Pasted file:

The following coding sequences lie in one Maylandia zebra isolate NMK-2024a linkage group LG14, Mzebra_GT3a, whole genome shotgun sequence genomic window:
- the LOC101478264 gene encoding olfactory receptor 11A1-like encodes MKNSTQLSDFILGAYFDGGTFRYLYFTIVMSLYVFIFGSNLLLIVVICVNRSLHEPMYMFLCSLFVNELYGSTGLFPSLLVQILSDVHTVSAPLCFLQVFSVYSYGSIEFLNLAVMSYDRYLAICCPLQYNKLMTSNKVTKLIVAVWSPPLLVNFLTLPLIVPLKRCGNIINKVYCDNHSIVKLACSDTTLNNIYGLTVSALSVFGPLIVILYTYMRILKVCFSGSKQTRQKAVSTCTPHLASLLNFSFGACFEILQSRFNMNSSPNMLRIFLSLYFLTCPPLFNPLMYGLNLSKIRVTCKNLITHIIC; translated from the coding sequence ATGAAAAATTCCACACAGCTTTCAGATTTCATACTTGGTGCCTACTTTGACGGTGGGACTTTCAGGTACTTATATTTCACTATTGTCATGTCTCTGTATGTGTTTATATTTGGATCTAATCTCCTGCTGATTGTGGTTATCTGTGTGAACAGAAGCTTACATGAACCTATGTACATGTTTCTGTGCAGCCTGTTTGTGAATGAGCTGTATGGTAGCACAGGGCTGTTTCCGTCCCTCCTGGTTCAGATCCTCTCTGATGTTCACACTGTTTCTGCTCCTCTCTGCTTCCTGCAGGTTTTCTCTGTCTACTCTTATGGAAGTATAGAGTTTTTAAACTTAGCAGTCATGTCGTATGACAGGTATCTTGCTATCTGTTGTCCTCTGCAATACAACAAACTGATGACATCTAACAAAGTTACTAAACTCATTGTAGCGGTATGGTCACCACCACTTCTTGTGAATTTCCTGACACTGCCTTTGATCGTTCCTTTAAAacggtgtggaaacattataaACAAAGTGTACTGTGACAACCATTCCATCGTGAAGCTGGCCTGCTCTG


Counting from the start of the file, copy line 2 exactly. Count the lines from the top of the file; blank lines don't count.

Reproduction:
- the LOC101478264 gene encoding olfactory receptor 11A1-like encodes MKNSTQLSDFILGAYFDGGTFRYLYFTIVMSLYVFIFGSNLLLIVVICVNRSLHEPMYMFLCSLFVNELYGSTGLFPSLLVQILSDVHTVSAPLCFLQVFSVYSYGSIEFLNLAVMSYDRYLAICCPLQYNKLMTSNKVTKLIVAVWSPPLLVNFLTLPLIVPLKRCGNIINKVYCDNHSIVKLACSDTTLNNIYGLTVSALSVFGPLIVILYTYMRILKVCFSGSKQTRQKAVSTCTPHLASLLNFSFGACFEILQSRFNMNSSPNMLRIFLSLYFLTCPPLFNPLMYGLNLSKIRVTCKNLITHIIC; translated from the coding sequence ATGAAAAATTCCACACAGCTTTCAGATTTCATACTTGGTGCCTACTTTGACGGTGGGACTTTCAGGTACTTATATTTCACTATTGTCATGTCTCTGTATGTGTTTATATTTGGATCTAATCTCCTGCTGATTGTGGTTATCTGTGTGAACAGAAGCTTACATGAACCTATGTACATGTTTCTGTGCAGCCTGTTTGTGAATGAGCTGTATGGTAGCACAGGGCTGTTTCCGTCCCTCCTGGTTCAGATCCTCTCTGATGTTCACACTGTTTCTGCTCCTCTCTGCTTCCTGCAGGTTTTCTCTGTCTACTCTTATGGAAGTATAGAGTTTTTAAACTTAGCAGTCATGTCGTATGACAGGTATCTTGCTATCTGTTGTCCTCTGCAATACAACAAACTGATGACATCTAACAAAGTTACTAAACTCATTGTAGCGGTATGGTCACCACCACTTCTTGTGAATTTCCTGACACTGCCTTTGATCGTTCCTTTAAAacggtgtggaaacattataaACAAAGTGTACTGTGACAACCATTCCATCGTGAAGCTGGCCTGCTCTG